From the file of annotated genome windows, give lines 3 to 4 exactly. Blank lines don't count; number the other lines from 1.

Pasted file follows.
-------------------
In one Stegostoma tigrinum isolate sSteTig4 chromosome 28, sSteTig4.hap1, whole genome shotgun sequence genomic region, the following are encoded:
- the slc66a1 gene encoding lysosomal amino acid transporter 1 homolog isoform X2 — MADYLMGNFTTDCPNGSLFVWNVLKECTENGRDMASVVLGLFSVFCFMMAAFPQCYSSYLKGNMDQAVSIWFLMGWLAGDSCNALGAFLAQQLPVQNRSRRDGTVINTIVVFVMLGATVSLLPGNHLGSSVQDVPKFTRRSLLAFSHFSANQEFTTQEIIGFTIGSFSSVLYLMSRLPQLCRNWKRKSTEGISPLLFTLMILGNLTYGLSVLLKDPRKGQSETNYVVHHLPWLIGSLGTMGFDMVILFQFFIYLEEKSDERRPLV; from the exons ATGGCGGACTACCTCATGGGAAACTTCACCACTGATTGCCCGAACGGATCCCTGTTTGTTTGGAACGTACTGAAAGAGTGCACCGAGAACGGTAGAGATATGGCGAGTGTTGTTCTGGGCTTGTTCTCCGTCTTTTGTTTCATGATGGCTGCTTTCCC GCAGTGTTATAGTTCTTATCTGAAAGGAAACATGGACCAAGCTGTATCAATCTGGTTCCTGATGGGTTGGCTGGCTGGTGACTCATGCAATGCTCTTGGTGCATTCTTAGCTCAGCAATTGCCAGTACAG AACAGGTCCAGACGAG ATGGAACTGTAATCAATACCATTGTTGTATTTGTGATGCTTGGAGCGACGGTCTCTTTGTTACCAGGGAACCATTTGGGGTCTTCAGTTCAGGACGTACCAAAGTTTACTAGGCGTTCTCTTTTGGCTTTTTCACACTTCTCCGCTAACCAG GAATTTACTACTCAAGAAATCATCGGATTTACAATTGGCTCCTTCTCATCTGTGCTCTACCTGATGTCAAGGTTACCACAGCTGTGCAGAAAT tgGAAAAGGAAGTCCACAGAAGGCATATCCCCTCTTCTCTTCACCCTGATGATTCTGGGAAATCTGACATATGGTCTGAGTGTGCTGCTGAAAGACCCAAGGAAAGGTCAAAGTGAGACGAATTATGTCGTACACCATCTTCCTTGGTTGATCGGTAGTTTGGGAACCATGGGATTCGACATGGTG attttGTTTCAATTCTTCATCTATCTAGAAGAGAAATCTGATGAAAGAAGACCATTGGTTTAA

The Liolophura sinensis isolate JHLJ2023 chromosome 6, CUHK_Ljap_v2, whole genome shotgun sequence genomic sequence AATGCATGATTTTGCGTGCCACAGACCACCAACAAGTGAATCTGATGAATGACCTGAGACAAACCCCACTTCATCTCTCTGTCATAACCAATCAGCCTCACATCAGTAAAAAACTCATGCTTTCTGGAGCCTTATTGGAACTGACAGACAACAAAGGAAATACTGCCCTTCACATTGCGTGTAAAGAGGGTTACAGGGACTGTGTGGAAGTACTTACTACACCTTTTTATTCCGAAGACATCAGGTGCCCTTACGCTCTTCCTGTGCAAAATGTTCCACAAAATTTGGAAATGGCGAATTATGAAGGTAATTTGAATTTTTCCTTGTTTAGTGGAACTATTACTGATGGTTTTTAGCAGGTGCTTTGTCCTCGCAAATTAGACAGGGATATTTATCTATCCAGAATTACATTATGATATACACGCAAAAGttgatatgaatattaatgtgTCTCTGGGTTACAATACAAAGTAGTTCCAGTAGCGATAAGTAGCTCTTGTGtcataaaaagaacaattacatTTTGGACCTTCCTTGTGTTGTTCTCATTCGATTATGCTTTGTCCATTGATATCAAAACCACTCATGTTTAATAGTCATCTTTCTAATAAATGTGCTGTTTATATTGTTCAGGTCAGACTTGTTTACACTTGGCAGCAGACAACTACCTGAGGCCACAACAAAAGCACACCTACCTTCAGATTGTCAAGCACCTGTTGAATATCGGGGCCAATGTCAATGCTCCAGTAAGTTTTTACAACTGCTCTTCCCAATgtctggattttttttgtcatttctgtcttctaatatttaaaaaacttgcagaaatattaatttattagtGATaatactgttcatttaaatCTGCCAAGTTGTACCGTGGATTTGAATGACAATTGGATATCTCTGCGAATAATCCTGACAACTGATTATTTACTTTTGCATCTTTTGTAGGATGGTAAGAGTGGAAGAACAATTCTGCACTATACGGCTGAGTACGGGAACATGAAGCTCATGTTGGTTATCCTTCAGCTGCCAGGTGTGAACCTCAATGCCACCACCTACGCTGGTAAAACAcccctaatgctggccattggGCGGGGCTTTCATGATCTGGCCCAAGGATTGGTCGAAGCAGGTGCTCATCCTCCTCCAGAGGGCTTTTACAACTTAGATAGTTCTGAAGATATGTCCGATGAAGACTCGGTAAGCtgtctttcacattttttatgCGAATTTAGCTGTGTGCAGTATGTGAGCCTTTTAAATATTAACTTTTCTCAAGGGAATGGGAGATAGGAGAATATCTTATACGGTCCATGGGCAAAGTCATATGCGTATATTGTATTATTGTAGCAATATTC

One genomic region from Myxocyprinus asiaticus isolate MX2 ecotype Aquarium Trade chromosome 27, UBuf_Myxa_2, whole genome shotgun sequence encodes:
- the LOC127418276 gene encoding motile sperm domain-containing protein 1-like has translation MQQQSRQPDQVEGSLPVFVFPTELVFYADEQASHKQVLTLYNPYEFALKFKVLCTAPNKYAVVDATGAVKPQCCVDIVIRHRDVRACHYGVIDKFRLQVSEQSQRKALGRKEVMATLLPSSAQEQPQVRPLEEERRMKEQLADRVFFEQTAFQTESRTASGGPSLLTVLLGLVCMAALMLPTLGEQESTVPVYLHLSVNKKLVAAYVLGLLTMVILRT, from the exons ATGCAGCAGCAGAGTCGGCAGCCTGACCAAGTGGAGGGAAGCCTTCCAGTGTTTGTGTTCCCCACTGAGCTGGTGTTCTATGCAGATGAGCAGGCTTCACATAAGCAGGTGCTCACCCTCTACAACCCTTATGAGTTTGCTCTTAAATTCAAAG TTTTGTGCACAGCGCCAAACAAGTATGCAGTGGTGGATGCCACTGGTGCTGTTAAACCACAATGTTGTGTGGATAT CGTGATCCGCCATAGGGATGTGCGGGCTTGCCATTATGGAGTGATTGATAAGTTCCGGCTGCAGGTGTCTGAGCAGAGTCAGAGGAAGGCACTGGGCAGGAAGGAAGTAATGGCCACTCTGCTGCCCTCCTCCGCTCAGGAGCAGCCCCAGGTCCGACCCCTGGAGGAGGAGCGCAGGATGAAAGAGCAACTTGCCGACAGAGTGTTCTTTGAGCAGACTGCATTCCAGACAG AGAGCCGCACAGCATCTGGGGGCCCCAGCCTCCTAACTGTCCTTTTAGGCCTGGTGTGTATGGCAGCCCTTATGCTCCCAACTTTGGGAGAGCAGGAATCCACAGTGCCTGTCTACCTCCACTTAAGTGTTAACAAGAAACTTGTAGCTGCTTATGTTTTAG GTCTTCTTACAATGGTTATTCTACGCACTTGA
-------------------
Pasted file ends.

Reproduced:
The Liolophura sinensis isolate JHLJ2023 chromosome 6, CUHK_Ljap_v2, whole genome shotgun sequence genomic sequence AATGCATGATTTTGCGTGCCACAGACCACCAACAAGTGAATCTGATGAATGACCTGAGACAAACCCCACTTCATCTCTCTGTCATAACCAATCAGCCTCACATCAGTAAAAAACTCATGCTTTCTGGAGCCTTATTGGAACTGACAGACAACAAAGGAAATACTGCCCTTCACATTGCGTGTAAAGAGGGTTACAGGGACTGTGTGGAAGTACTTACTACACCTTTTTATTCCGAAGACATCAGGTGCCCTTACGCTCTTCCTGTGCAAAATGTTCCACAAAATTTGGAAATGGCGAATTATGAAGGTAATTTGAATTTTTCCTTGTTTAGTGGAACTATTACTGATGGTTTTTAGCAGGTGCTTTGTCCTCGCAAATTAGACAGGGATATTTATCTATCCAGAATTACATTATGATATACACGCAAAAGttgatatgaatattaatgtgTCTCTGGGTTACAATACAAAGTAGTTCCAGTAGCGATAAGTAGCTCTTGTGtcataaaaagaacaattacatTTTGGACCTTCCTTGTGTTGTTCTCATTCGATTATGCTTTGTCCATTGATATCAAAACCACTCATGTTTAATAGTCATCTTTCTAATAAATGTGCTGTTTATATTGTTCAGGTCAGACTTGTTTACACTTGGCAGCAGACAACTACCTGAGGCCACAACAAAAGCACACCTACCTTCAGATTGTCAAGCACCTGTTGAATATCGGGGCCAATGTCAATGCTCCAGTAAGTTTTTACAACTGCTCTTCCCAATgtctggattttttttgtcatttctgtcttctaatatttaaaaaacttgcagaaatattaatttattagtGATaatactgttcatttaaatCTGCCAAGTTGTACCGTGGATTTGAATGACAATTGGATATCTCTGCGAATAATCCTGACAACTGATTATTTACTTTTGCATCTTTTGTAGGATGGTAAGAGTGGAAGAACAATTCTGCACTATACGGCTGAGTACGGGAACATGAAGCTCATGTTGGTTATCCTTCAGCTGCCAGGTGTGAACCTCAATGCCACCACCTACGCTGGTAAAACAcccctaatgctggccattggGCGGGGCTTTCATGATCTGGCCCAAGGATTGGTCGAAGCAGGTGCTCATCCTCCTCCAGAGGGCTTTTACAACTTAGATAGTTCTGAAGATATGTCCGATGAAGACTCGGTAAGCtgtctttcacattttttatgCGAATTTAGCTGTGTGCAGTATGTGAGCCTTTTAAATATTAACTTTTCTCAAGGGAATGGGAGATAGGAGAATATCTTATACGGTCCATGGGCAAAGTCATATGCGTATATTGTATTATTGTAGCAATATTC

One genomic region from Myxocyprinus asiaticus isolate MX2 ecotype Aquarium Trade chromosome 27, UBuf_Myxa_2, whole genome shotgun sequence encodes: